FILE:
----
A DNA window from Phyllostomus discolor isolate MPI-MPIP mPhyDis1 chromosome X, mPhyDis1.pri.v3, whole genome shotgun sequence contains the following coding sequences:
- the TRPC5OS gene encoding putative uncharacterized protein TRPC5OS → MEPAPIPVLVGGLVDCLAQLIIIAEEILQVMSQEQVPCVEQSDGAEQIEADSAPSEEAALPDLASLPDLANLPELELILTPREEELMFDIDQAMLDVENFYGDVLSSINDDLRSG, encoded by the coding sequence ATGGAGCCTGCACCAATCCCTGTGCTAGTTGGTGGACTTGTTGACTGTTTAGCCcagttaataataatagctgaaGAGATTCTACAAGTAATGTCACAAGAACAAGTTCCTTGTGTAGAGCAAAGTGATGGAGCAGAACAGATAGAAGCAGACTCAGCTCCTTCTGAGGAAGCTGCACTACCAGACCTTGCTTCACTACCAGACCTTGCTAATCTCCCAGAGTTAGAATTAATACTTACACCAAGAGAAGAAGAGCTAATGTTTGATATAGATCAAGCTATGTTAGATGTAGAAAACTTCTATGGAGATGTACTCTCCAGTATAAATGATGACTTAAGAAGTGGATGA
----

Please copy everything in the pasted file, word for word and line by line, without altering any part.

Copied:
A DNA window from Phyllostomus discolor isolate MPI-MPIP mPhyDis1 chromosome X, mPhyDis1.pri.v3, whole genome shotgun sequence contains the following coding sequences:
- the TRPC5OS gene encoding putative uncharacterized protein TRPC5OS → MEPAPIPVLVGGLVDCLAQLIIIAEEILQVMSQEQVPCVEQSDGAEQIEADSAPSEEAALPDLASLPDLANLPELELILTPREEELMFDIDQAMLDVENFYGDVLSSINDDLRSG, encoded by the coding sequence ATGGAGCCTGCACCAATCCCTGTGCTAGTTGGTGGACTTGTTGACTGTTTAGCCcagttaataataatagctgaaGAGATTCTACAAGTAATGTCACAAGAACAAGTTCCTTGTGTAGAGCAAAGTGATGGAGCAGAACAGATAGAAGCAGACTCAGCTCCTTCTGAGGAAGCTGCACTACCAGACCTTGCTTCACTACCAGACCTTGCTAATCTCCCAGAGTTAGAATTAATACTTACACCAAGAGAAGAAGAGCTAATGTTTGATATAGATCAAGCTATGTTAGATGTAGAAAACTTCTATGGAGATGTACTCTCCAGTATAAATGATGACTTAAGAAGTGGATGA